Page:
Project Veritas Gets A Win In Massachusetts

Project Veritas Gets A Win In Massachusetts

Project Veritas Gets A Win In Massachusetts

Chalk up a win for the watchdogs of government. A federal judge in Massachusetts has ruled in two cases – one including the bane of many Democrats’ existence, Project Veritas – that the Massachusetts state law prohibiting secretly recording government officials is unconstitutional.

And this is a big deal because Massachusetts was trying to prosecute for these recordings.

Chief United States District Judge Patti B. Saris made the ruling on two similar cases — one involving two Jamaica Plain residents who frequently record police officers and a second case involving Project Veritas, the undercover organization founded by conservative political activist James O’Keefe.

Both cases involved defendants who had not secretly recorded police but claimed that the Suffolk District Attorney’s office and the Boston Police Department were interpreting state law in such a way that was preventing them from doing so without the risk of legal repercussions.

Project Veritas argued it was being prevented from conducting the secret video recordings that are the bread and butter of its video reports here in Massachusetts due to the state’s interpretation of the law, which would make such recordings illegal.

The defendants in the cases are Suffolk District Attorney Daniel Conley and Boston Police Commissioner William Gross.

In the 44-page decision Saris declared that “secret audio recording of government officials, including law enforcement officials, performing their duties in public is protected by the First Amendment, subject only to reasonable time, place and manner restrictions.”

Saris said the cases did not focus on defining what “public space” or “government official” were and the court would “leave it to subsequent cases to define these terms on a better record.”

K. Eric Martin and Rene Perez are the two Jamaica Plain defendants in one of the cases. A lawsuit was filed on their behalf by the ACLU of Massachusetts.

According to the court, the Suffolk DA’s office has opened at least 11 cases involving a felony charge under Mass. General Laws Section 99, including cases where the person being recorded was a police officer. Similarly, the Boston Police Department has applied for criminal complaints against at least nine individuals for secretly recording police performing their duties in public.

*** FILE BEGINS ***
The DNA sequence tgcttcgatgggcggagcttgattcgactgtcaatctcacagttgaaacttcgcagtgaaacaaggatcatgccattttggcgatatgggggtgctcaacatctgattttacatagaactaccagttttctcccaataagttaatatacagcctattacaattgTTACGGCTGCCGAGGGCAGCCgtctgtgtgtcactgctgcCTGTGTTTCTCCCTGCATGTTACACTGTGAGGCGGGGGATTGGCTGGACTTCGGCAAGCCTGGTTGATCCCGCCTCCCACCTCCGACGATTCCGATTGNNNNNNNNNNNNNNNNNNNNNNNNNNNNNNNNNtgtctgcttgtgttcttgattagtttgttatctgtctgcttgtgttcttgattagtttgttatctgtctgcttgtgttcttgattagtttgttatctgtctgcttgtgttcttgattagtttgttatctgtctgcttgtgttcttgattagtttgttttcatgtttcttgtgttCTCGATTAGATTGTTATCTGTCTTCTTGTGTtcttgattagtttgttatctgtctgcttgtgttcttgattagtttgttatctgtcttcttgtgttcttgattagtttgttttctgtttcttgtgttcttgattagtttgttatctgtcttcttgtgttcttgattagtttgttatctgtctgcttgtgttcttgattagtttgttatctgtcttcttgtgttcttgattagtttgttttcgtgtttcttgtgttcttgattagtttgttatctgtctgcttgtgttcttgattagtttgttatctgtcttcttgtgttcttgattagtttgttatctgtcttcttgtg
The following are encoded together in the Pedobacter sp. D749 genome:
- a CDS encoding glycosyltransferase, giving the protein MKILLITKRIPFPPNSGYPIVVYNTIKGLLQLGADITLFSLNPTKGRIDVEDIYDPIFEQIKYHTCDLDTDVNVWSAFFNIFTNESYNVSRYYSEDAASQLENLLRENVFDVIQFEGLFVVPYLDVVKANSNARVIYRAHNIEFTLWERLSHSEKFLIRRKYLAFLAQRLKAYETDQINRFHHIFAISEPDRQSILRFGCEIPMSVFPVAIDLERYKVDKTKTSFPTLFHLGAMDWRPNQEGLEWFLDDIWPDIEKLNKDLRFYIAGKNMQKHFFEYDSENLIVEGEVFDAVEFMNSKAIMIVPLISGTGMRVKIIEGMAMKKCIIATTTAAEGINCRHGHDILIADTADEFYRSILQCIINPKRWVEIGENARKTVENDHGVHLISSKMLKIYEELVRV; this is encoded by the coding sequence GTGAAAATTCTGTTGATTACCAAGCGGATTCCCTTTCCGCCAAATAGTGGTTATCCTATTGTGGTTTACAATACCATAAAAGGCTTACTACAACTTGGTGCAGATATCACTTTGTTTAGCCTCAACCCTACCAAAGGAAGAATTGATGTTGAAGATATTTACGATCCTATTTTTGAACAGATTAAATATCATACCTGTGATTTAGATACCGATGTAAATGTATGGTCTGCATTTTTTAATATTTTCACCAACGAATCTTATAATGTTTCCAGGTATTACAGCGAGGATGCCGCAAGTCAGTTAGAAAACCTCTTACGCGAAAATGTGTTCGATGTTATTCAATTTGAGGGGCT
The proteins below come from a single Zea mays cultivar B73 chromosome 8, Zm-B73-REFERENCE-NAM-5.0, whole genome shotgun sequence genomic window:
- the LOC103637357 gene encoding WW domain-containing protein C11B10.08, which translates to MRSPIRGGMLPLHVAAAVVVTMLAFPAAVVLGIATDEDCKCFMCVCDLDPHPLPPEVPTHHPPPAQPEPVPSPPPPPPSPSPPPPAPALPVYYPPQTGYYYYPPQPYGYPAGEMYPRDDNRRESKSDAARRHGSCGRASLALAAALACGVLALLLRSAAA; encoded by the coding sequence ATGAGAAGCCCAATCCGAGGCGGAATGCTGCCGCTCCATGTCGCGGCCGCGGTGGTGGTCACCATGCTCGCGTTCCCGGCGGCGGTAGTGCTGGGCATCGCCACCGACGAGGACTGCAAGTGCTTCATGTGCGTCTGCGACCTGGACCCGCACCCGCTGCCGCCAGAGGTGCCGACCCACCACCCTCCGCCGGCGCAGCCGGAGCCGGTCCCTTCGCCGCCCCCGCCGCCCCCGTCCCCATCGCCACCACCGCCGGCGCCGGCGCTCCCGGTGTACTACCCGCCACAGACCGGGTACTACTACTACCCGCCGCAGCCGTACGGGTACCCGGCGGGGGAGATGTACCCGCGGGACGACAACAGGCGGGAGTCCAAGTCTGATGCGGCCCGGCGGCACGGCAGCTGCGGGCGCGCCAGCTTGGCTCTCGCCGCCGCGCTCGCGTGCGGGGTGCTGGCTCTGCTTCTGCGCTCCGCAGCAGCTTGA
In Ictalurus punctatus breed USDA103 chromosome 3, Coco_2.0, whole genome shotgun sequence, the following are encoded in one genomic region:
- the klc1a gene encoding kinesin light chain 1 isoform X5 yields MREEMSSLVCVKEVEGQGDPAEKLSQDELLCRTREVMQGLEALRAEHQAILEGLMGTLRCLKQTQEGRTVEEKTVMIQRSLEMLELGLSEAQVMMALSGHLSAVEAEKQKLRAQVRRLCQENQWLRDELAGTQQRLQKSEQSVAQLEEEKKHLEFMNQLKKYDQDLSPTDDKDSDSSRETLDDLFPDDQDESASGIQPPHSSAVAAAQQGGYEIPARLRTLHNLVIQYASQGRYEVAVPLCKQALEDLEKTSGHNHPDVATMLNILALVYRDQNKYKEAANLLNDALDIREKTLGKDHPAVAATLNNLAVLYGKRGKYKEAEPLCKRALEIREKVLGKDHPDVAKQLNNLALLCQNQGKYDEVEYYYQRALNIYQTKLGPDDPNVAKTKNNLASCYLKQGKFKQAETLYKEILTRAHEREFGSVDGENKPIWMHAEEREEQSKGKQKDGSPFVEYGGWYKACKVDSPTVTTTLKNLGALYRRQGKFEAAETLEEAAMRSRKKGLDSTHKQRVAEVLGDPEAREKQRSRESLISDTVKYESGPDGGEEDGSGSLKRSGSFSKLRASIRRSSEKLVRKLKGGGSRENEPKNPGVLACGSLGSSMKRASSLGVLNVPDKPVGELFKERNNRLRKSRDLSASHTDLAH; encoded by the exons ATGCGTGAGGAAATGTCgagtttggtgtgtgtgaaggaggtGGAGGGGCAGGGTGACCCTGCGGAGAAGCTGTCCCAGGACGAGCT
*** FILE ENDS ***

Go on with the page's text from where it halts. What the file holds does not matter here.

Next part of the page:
In fact, the court said, Boston Police training videos depict two scenarios of citizens recording police — one openly and one in secret — instructing officers that the latter is illegal. The video is mandatory viewing for current officers.

“Do these training materials evince a ‘conscious choice’ by BPD to enforce Section 99?” the court asked. “The answer is yes. Although an individual police officer retains discretion about whether to arrest someone for violating Section 99, the training materials cited above make clear that BPD ‘put flesh on the bones’ of Section 99 and ‘apparently instructed officers that they could make arrests’ for what the plaintiffs now claim was constitutionally protected conduct.”

These were FELONY CHARGES that Massachusetts was trying to slap on Project Veritas and the other defendants. All because they dared record what police officers were doing within their official capacity while on duty.

James O’Keefe celebrated the win, but is fully aware that Massachusetts is most likely going to appeal this ruling.

Mr. O’Keefe called the ruling groundbreaking.

“The impact of this win will ripple throughout the nation. It will set historical precedent and keep citizen journalism alive in all fifty states,” he said in an email to supporters touting the case — and asking for money, because he predicted Massachusetts would appeal the ruling.

There have been so many times that Project Veritas has blown the cover off fraud, deception, and abuse by government. The government is not above the law, and they ARE answerable to the people. Striking down this law is a huge first step in holding public officials accountable for their actions while on duty. So, congratulations to Project Veritas on their win, and here’s hoping that if Massachusetts does appeal, O’Keefe and his group will be able to hold firm on this well-deserved victory.

Featured image: Boston, MA skyline (via Pixabay)

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1 Comment
  • GWB says:

    By taking a “public service” job, and actually doing your job, you are, by definition, “in public view”.
    By taking any position in opposition to that principle, you are not supporting gov’t *of* the people, where you can be held accountable by the very citizens you “serve”. That should be sufficient cause to run you out of town on a rail (literally).

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